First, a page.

object and the authorization request using a particular request
   object.  It is therefore recommended that the AS check the request
   parameter against the client policy when processing the authorization
   request.

7.  Acknowledgements

   This specification is based on the work towards Pushed Request Object
   [1] conducted at the Financial-grade API working group at the OpenID
   Foundation.  We would like to thank the members of the WG for their
   valuable contributions.

   We would like to thank Vladimir Dzhuvinov, Aaron Parecki, Joseph
   Heenan, and Takahiko Kawasaki for their valuable feedback on this
   draft.

8.  IANA Considerations

   ...

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9.  References

9.1.  Normative References

   [I-D.ietf-oauth-jwsreq]
              Sakimura, N. and J. Bradley, "The OAuth 2.0 Authorization
              Framework: JWT Secured Authorization Request (JAR)",
              draft-ietf-oauth-jwsreq-20 (work in progress), October
              2019.

   [OIDC]     Sakimura, N., Bradley, J., Jones, M., de Medeiros, B., and
              C. Mortimore, "OpenID Connect Core 1.0 incorporating
              errata set 1", Nov 2014,
              <http://openid.net/specs/openid-connect-core-1_0.html>.

   [RFC2119]  Bradner, S., "Key words for use in RFCs to Indicate
              Requirement Levels", BCP 14, RFC 2119,
              DOI 10.17487/RFC2119, March 1997,
              <https://www.rfc-editor.org/info/rfc2119>.

   [RFC6749]  Hardt, D., Ed., "The OAuth 2.0 Authorization Framework",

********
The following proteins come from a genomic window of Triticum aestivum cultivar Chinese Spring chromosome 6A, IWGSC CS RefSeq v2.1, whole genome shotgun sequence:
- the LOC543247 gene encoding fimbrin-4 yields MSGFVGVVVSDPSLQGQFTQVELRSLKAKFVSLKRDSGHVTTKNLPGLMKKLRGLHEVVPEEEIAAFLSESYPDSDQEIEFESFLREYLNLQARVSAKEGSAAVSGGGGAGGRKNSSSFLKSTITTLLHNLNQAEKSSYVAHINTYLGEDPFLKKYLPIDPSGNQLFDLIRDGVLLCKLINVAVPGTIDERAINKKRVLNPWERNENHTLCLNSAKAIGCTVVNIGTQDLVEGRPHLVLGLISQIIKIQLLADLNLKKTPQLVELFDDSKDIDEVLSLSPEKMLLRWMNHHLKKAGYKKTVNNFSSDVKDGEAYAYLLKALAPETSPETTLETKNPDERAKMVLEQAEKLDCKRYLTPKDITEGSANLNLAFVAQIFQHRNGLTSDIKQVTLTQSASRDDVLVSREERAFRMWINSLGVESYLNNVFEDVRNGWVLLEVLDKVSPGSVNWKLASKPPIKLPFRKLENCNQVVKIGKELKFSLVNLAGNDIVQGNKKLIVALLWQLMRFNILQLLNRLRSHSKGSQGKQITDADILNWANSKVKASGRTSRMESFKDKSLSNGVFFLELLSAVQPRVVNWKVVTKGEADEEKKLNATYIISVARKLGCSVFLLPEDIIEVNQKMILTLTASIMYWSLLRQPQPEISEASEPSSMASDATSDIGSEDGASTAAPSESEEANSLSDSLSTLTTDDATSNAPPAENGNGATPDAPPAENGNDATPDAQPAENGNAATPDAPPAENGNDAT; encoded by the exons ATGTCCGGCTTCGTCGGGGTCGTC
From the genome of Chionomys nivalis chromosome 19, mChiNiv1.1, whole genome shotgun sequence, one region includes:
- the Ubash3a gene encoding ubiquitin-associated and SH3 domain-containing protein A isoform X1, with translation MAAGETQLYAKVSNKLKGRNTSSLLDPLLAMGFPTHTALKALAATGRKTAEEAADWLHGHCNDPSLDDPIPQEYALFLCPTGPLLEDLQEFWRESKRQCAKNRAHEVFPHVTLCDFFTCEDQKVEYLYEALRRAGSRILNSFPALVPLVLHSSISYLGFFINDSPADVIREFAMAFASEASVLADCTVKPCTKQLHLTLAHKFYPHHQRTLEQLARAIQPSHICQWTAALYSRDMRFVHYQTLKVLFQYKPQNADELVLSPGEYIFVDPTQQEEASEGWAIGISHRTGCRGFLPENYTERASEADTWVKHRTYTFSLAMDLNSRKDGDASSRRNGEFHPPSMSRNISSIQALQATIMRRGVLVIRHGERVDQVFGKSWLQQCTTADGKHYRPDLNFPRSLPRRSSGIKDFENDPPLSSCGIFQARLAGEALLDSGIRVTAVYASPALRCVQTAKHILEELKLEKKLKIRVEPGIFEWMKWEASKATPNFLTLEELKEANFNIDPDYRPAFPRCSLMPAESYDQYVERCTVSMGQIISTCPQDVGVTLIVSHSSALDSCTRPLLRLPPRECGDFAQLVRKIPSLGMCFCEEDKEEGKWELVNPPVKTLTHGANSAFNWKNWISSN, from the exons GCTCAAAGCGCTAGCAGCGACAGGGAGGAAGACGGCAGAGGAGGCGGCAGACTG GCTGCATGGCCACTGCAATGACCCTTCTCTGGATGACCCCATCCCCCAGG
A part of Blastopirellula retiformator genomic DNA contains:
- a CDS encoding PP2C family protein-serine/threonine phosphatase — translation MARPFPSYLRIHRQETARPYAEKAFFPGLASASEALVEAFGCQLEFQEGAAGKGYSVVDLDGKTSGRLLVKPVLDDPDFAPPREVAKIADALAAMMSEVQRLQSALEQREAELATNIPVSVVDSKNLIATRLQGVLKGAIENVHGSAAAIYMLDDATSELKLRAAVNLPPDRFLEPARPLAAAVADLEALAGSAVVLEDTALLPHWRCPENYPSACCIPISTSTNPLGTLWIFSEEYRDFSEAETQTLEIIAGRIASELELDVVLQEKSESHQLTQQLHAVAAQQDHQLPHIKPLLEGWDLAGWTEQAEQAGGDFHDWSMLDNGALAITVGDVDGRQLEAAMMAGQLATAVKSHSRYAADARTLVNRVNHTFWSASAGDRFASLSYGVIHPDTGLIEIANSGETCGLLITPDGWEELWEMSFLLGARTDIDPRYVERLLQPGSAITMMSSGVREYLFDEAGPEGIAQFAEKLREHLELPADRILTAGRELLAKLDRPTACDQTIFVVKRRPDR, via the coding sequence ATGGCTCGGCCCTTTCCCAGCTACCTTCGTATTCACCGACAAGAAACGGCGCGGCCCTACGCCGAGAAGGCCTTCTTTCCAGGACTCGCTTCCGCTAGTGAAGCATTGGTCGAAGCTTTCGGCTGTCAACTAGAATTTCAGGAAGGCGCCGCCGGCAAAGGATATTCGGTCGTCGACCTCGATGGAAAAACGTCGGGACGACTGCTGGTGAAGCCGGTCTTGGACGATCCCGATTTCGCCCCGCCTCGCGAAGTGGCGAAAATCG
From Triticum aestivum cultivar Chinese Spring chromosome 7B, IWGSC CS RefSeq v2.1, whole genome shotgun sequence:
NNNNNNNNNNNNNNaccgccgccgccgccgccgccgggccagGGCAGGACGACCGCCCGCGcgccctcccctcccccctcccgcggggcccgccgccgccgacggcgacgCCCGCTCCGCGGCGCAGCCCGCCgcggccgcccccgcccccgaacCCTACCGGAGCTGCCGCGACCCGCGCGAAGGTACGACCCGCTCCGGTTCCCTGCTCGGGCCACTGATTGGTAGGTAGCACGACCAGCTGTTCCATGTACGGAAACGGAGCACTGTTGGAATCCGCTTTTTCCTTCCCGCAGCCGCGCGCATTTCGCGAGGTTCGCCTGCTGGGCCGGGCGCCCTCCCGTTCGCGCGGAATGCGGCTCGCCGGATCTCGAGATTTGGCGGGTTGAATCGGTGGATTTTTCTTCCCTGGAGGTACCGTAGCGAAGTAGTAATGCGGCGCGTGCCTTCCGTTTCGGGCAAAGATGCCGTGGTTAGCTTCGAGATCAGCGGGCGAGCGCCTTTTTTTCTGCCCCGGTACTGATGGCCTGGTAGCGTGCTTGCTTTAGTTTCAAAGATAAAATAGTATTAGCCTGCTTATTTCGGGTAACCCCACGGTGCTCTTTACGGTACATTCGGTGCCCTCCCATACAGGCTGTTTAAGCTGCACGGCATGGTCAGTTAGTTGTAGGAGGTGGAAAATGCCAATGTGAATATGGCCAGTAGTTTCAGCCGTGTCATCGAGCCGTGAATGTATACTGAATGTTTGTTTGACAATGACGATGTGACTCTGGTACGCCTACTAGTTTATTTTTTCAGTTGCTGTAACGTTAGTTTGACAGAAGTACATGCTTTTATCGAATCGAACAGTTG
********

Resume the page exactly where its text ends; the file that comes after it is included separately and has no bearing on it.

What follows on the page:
RFC 6749, DOI 10.17487/RFC6749, October 2012,
              <https://www.rfc-editor.org/info/rfc6749>.

   [RFC7617]  Reschke, J., "The 'Basic' HTTP Authentication Scheme",
              RFC 7617, DOI 10.17487/RFC7617, September 2015,
              <https://www.rfc-editor.org/info/rfc7617>.

   [RFC8174]  Leiba, B., "Ambiguity of Uppercase vs Lowercase in RFC
              2119 Key Words", BCP 14, RFC 8174, DOI 10.17487/RFC8174,
              May 2017, <https://www.rfc-editor.org/info/rfc8174>.

   [RFC8414]  Jones, M., Sakimura, N., and J. Bradley, "OAuth 2.0
              Authorization Server Metadata", RFC 8414,
              DOI 10.17487/RFC8414, June 2018,
              <https://www.rfc-editor.org/info/rfc8414>.

9.2.  Informative References

   [I-D.ietf-oauth-resource-indicators]
              Campbell, B., Bradley, J., and H. Tschofenig, "Resource
              Indicators for OAuth 2.0", draft-ietf-oauth-resource-
              indicators-08 (work in progress), September 2019.

   [RFC7591]  Richer, J., Ed., Jones, M., Bradley, J., Machulak, M., and
              P. Hunt, "OAuth 2.0 Dynamic Client Registration Protocol",
              RFC 7591, DOI 10.17487/RFC7591, July 2015,
              <https://www.rfc-editor.org/info/rfc7591>.

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   [RFC7636]  Sakimura, N., Ed., Bradley, J., and N. Agarwal, "Proof Key
              for Code Exchange by OAuth Public Clients", RFC 7636,
              DOI 10.17487/RFC7636, September 2015,
              <https://www.rfc-editor.org/info/rfc7636>.

9.3.  URIs

   [1] https://bitbucket.org/openid/fapi/src/master/
       Financial_API_Pushed_Request_Object.md

Appendix A.  Document History

   [[ To be removed from the final specification ]]

   -01

   o  List "client_id" as one of the basic parameters

   o  Explicitly forbid "request_uri" in the processing rules

   o  Clarification regarding client authentication and that public
      clients are allowed

   o  Added option to let clients register per-authorization request
      redirect URIs

   o  General clean up and wording improvments

   -00

   o  first draft

Authors' Addresses

   Torsten Lodderstedt
   yes.com

   Email: torsten@lodderstedt.net

   Brian Campbell
   Ping Identity

   Email: bcampbell@pingidentity.com

Lodderstedt, et al.        Expires May 5, 2020                 [Page 13]
Internet-Draft                  oauth-par                  November 2019

   Nat Sakimura
   Nomura Research Institute

   Email: nat@sakimura.org

   Dave Tonge
   Moneyhub Financial Technology

   Email: dave@tonge.org

   Filip Skokan
   Auth0

   Email: panva.ip@gmail.com